As for the other four names, Alfred Irénée du Pont was an industrialist, financier, philanthropist, and member of the influential du Pont family until his death in 1935. His two houses included the 65th largest, dubbed Nemours in Wilmington, Delaware and #88 NYIT de Seversky Mansion in New York. Interestingly, family member Henry Francis du Pont was the architect of the fifth-largest home, Winterthur. And prominent investment banker Edward T. Stotesbury owned the previously mentioned third-largest home in the country: Whitemarsh Hall. That along with El Mirasol (60,000 square feet) were his.

George Crocker, the second vice president of the Southern Pacific Railroad, had both the Crocker-McMillin Mansion (50,000 square feet) and Darlington (45,000 square feet) built for him in Mahwah, New Jersey. As for Otto Hermann Kahn, the man was a German-born American investment banker, collector, philanthropist, and patron of the arts with the second largest home in America: Oheka Castle along with the Otto H. Kahn House (50,316 square feet).

Architectural Style, Owner, Architect & More

You can also sort the map by the 30+ different architectural styles of these homes—and it’s clear Châteauesque is the most popular. Do the same with the owners of these homes or the brilliant architects like Carrère and Hastings (who had a hand in at least eight of these homes) and Horace Trumbauer (the architect of seven). Get to grouping your additional data like this now with BatchGeo. Or, if you’re in the market for the biggest house in the world, learn how to make an open house map. Or if you’re not quite there yet, apartment hunt visually with a custom map.

How to Prepare Your Data For A Map

You do millions of things to get ready for college, your wedding, a newborn baby, even natural disasters. When you’re prepared, the end result is usually better. Why not do the same for your data? While there are many map making tools on the web, BatchGeo users appreciate the customized Google Maps built right from your Excel or Google Sheets data.

BatchGeo takes its best guess with the additional fields in your spreadsheets, but this post will share some key preparations to get the most out of your map. You’ll learn how to customize your spreadsheet’s groups, remove any extraneous text from the numerical data in your spreadsheet, and separate your date field into individual columns, among other things. So let’s jump into how best to prepare your spreadsheet for a map, starting with your non-location fields.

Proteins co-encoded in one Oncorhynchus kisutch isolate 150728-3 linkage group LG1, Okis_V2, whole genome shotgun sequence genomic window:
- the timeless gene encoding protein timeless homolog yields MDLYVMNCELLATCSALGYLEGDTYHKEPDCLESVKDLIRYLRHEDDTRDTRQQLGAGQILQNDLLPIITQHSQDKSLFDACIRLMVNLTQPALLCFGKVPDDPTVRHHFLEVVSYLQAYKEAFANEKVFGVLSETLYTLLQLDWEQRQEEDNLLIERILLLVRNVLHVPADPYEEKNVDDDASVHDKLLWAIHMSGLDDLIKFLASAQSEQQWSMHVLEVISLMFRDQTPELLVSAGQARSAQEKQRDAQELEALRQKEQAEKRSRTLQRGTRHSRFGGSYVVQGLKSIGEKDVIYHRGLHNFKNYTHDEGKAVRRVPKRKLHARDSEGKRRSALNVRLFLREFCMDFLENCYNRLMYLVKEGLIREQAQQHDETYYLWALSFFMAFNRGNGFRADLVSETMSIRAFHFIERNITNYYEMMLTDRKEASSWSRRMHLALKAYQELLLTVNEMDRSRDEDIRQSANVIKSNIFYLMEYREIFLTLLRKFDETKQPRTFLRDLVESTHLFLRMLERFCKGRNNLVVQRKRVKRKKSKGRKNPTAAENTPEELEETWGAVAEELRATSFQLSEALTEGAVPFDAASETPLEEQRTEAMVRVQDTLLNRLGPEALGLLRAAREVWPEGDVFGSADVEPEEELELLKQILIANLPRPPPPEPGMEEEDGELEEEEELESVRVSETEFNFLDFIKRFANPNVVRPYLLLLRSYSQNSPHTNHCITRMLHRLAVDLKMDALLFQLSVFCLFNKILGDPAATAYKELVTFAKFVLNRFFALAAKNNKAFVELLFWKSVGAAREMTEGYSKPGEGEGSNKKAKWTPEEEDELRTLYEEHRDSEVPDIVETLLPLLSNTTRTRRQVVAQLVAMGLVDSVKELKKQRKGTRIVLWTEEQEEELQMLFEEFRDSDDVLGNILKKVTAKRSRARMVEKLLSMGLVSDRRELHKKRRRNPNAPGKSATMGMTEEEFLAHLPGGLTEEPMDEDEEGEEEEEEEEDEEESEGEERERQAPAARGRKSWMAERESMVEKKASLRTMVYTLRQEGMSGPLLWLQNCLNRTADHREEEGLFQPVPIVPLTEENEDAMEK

Know How Many Groups Will Appear on Your Map

There are plenty of instances where you’ll find a data source with more information than just location. In these cases, BatchGeo will take the additional data columns in your spreadsheet and group the data together.

If you want more control over how they are displayed, it can be helpful to know ahead of time how many of the groups in your spreadsheet will appear on your map. BatchGeo will prominently display nine groups, while the rest are classified as Others until you click the “Others” group to view the data within. If you want all of the groups to appear, you’ll need to combined categories until just nine are in your spreadsheet.

To see how many groups you have, make a pivot table to count your data. Then, sort the table by descending count to isolate the lowest quantity categories. From here you can decide to combine categories together until you end up with nine or so.

View Famous Protests in American History in a full screen map

Current BatchGeo users might think of these as grouping best practices, though it all boils down to preparing your data beforehand. When your groups include more markers, your map users will better understand the data within. Of course, some grouping data is numeric, which means BatchGeo will create ranges—but only if the data can be interpreted as a number. The next section shows how to remove unnecessary text from your data.